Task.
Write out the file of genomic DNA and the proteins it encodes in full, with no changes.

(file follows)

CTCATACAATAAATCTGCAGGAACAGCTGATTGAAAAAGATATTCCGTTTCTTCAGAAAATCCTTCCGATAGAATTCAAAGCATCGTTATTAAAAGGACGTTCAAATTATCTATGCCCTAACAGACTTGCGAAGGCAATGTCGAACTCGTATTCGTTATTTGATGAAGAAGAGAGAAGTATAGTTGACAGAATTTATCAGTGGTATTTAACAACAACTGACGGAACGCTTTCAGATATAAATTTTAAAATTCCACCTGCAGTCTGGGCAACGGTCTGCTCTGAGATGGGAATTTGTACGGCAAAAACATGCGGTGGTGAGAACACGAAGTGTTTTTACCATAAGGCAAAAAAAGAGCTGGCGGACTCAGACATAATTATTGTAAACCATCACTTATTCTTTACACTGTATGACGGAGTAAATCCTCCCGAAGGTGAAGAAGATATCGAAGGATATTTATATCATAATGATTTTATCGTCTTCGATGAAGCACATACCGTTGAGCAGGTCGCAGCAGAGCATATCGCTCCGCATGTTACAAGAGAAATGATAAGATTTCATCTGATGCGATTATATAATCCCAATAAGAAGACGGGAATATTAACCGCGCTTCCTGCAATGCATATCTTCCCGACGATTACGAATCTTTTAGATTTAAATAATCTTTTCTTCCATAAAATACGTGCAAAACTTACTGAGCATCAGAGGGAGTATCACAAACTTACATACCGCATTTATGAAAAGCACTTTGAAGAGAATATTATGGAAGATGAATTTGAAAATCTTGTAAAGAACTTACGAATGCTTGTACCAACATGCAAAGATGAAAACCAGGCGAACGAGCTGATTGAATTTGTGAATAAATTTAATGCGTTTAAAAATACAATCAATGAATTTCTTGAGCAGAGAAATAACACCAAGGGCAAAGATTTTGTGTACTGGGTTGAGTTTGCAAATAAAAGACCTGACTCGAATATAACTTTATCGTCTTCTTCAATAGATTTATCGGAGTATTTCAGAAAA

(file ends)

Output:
CTCATACAATAAATCTGCAGGAACAGCTGATTGAAAAAGATATTCCGTTTCTTCAGAAAATCCTTCCGATAGAATTCAAAGCATCGTTATTAAAAGGACGTTCAAATTATCTATGCCCTAACAGACTTGCGAAGGCAATGTCGAACTCGTATTCGTTATTTGATGAAGAAGAGAGAAGTATAGTTGACAGAATTTATCAGTGGTATTTAACAACAACTGACGGAACGCTTTCAGATATAAATTTTAAAATTCCACCTGCAGTCTGGGCAACGGTCTGCTCTGAGATGGGAATTTGTACGGCAAAAACATGCGGTGGTGAGAACACGAAGTGTTTTTACCATAAGGCAAAAAAAGAGCTGGCGGACTCAGACATAATTATTGTAAACCATCACTTATTCTTTACACTGTATGACGGAGTAAATCCTCCCGAAGGTGAAGAAGATATCGAAGGATATTTATATCATAATGATTTTATCGTCTTCGATGAAGCACATACCGTTGAGCAGGTCGCAGCAGAGCATATCGCTCCGCATGTTACAAGAGAAATGATAAGATTTCATCTGATGCGATTATATAATCCCAATAAGAAGACGGGAATATTAACCGCGCTTCCTGCAATGCATATCTTCCCGACGATTACGAATCTTTTAGATTTAAATAATCTTTTCTTCCATAAAATACGTGCAAAACTTACTGAGCATCAGAGGGAGTATCACAAACTTACATACCGCATTTATGAAAAGCACTTTGAAGAGAATATTATGGAAGATGAATTTGAAAATCTTGTAAAGAACTTACGAATGCTTGTACCAACATGCAAAGATGAAAACCAGGCGAACGAGCTGATTGAATTTGTGAATAAATTTAATGCGTTTAAAAATACAATCAATGAATTTCTTGAGCAGAGAAATAACACCAAGGGCAAAGATTTTGTGTACTGGGTTGAGTTTGCAAATAAAAGACCTGACTCGAATATAACTTTATCGTCTTCTTCAATAGATTTATCGGAGTATTTCAGAAAA